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Court: Cigarette companies don't have to show graphic warning labels

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Court: Cigarette companies don't have to show graphic warning labels Empty Court: Cigarette companies don't have to show graphic warning labels

Post  Gio on Sun Jan 13, 2013 3:19 pm

In August 2012, the US Court of Appeals ruled that the requirement of the US Food and Drug Administration (FDA), which compelled cigarette manufacturers to use graphic warnings or pictograms on the labels of cigarette packages, was unconstitutional because it violated the right of the cigarette companies to free speech. The pictograms depicted, among others, rotting teeth, diseased lungs, a man smoking through a hole in his throat, cancer in the mouth etc. These pictures according to the FDA are intended to discourage people from smoking and to warn the public about the dangers of smoking. The cigarette companies on the other hand argued that the packaging of their product is a form of commercial speech and is therefore protected under the right to freedom of speech of the US constitution.

"This case raises novel questions about the scope of the government's authority to force the manufacturer of a product to go beyond making purely factual and accurate commercial disclosures and undermine its own economic interest -- in this case, by making 'every single pack of cigarettes in the country mini billboard' for the government's anti-smoking message," wrote Judge Janice Rogers Brown of the U.S. Court of Appeals for the District of Columbia Circuit.
The FDA "has not provided a shred of evidence" showing that the graphic labels would reduce smoking, Brown added.

The US Court of Appeals ruled that because the pictograms goes beyond compelling purely factual and accurate commercial disclosures but in fact even undermines the company’s commercial interests and forces the company to support the advocacy of the government for its anti-smoking campaign and as a result the FDA regulation violates the right to freedom of speech of the cigarette companies.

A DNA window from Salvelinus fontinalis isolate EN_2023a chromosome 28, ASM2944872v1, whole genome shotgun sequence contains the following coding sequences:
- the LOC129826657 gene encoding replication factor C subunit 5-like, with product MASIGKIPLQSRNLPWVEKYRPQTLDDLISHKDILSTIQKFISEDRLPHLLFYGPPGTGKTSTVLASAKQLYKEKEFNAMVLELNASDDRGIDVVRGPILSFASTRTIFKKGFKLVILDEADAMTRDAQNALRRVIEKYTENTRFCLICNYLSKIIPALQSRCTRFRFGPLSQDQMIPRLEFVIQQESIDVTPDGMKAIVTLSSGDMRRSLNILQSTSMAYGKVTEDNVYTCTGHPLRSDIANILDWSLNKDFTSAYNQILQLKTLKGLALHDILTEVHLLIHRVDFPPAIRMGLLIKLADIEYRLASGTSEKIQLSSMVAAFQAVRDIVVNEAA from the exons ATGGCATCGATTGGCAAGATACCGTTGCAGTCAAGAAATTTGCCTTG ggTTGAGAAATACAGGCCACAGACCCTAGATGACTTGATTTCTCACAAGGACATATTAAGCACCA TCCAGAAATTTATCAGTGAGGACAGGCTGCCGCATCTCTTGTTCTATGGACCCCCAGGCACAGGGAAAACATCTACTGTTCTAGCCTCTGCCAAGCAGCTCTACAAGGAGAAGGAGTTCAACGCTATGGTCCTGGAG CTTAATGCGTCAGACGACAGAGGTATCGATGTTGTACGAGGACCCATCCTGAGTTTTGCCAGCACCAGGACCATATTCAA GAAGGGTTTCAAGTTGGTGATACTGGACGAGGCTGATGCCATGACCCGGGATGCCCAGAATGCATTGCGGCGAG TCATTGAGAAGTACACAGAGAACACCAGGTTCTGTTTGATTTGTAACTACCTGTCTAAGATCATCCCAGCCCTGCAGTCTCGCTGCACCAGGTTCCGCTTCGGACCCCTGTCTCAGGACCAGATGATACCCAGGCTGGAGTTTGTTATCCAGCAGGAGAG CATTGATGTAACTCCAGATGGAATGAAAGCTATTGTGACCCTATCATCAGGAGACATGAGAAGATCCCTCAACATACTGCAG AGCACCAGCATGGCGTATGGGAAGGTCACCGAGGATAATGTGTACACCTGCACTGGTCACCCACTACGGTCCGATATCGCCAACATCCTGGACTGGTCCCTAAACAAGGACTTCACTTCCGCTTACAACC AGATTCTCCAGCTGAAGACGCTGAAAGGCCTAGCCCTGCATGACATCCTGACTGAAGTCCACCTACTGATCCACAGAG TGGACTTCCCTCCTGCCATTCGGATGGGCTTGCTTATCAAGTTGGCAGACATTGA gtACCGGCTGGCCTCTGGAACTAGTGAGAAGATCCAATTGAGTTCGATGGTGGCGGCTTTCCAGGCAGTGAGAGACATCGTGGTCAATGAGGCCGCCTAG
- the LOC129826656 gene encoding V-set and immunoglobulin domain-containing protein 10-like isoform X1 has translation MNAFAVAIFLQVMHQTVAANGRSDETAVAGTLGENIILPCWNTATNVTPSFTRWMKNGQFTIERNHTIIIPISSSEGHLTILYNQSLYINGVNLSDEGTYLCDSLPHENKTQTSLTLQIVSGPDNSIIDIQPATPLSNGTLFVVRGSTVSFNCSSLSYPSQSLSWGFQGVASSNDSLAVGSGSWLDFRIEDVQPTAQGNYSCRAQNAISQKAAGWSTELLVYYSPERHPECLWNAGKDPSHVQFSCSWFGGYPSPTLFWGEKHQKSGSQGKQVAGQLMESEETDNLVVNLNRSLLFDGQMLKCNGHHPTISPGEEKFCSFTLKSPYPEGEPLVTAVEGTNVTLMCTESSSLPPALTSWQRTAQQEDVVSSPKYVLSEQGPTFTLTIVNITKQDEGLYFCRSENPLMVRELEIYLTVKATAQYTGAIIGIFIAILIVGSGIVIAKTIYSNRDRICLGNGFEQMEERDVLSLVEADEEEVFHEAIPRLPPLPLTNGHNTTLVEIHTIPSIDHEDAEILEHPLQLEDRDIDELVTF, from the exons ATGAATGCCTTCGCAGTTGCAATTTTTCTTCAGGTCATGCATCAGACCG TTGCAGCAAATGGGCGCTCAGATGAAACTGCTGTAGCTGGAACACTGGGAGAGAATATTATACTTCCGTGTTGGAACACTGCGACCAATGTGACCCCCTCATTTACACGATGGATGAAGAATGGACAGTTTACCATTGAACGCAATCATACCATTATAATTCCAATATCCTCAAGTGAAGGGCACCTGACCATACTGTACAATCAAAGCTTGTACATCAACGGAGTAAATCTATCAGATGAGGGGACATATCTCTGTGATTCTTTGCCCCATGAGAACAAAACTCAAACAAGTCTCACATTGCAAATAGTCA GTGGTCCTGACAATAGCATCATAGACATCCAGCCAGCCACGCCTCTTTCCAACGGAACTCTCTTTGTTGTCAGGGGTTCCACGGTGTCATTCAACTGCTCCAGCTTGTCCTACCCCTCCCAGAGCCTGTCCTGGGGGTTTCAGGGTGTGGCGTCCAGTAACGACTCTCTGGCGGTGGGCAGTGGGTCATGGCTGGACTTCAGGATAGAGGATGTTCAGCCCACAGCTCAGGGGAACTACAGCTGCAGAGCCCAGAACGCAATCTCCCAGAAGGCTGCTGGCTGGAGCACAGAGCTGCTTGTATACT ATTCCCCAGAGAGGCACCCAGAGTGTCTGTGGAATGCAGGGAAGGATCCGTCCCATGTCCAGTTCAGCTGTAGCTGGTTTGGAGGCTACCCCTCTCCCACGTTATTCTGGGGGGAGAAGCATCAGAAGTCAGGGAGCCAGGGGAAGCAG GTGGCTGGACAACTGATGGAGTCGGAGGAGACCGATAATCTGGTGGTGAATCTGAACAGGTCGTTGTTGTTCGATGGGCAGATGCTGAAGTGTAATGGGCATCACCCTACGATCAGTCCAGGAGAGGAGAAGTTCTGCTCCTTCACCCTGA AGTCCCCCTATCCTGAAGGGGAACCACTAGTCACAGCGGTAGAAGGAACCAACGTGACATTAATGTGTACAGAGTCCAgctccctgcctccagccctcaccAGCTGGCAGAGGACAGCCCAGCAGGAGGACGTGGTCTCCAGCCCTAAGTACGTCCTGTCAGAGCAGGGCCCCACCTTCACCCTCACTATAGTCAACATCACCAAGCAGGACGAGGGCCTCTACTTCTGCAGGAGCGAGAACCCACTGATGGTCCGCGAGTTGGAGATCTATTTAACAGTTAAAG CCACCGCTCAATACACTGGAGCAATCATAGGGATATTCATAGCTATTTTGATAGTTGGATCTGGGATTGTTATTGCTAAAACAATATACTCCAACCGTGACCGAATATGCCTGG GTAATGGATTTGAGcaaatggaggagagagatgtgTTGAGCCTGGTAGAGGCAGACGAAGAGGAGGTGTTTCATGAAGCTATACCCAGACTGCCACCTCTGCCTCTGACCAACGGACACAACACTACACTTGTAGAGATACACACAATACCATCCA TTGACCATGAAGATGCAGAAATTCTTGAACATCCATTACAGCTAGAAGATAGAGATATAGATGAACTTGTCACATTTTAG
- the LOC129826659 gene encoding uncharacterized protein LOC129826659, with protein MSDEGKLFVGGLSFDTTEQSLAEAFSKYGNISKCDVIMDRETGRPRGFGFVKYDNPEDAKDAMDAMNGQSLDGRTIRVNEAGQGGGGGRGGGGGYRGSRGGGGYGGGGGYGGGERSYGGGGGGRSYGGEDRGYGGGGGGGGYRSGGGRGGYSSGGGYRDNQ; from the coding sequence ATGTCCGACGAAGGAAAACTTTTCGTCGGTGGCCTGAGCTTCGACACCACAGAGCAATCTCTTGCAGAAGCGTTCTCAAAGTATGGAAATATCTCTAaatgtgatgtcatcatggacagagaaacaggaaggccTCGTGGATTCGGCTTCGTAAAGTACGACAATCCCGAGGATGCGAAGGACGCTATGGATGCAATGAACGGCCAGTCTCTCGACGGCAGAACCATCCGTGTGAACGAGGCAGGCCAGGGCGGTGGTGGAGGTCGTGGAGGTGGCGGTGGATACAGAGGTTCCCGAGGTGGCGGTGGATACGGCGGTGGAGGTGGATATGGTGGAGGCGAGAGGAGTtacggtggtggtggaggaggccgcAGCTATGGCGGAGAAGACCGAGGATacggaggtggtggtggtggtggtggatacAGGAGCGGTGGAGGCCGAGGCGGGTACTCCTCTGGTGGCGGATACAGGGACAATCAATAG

Youth epidemic
The Centers for Disease Control and Prevention estimates some 45 million U.S. adults smoke cigarettes, which are the leading cause of preventable death in the United States. And the World Health Organization predicts smoking could kill 8 million people each year by 2030 if governments do not do more to help people quit.

Congress passed a law in 2009 that gave the FDA broad powers to regulate the tobacco industry, including imposing the label regulation. The law requires color warning labels big enough to cover the top 50 percent of a cigarette pack's front and back panels, and the top 20 percent of print advertisements.

But the ruling against the FDA means tobacco companies will likely not have to comply with the requirements for now, especially given divergent court rulings.

The U.S. Appeals Court for the 6th Circuit, based in Cincinnati, upheld the bulk of the FDA's new tobacco regulations in March of 2012, including the requirement for warning images on cigarette packs.

Most countries in the European Union already carry graphic images to illustrate the health risks of smoking. Earlier this month, Australia took a further step to limit smoking advertising by banning company logos on cigarette packs, and the EU said it was considering a similar ban.

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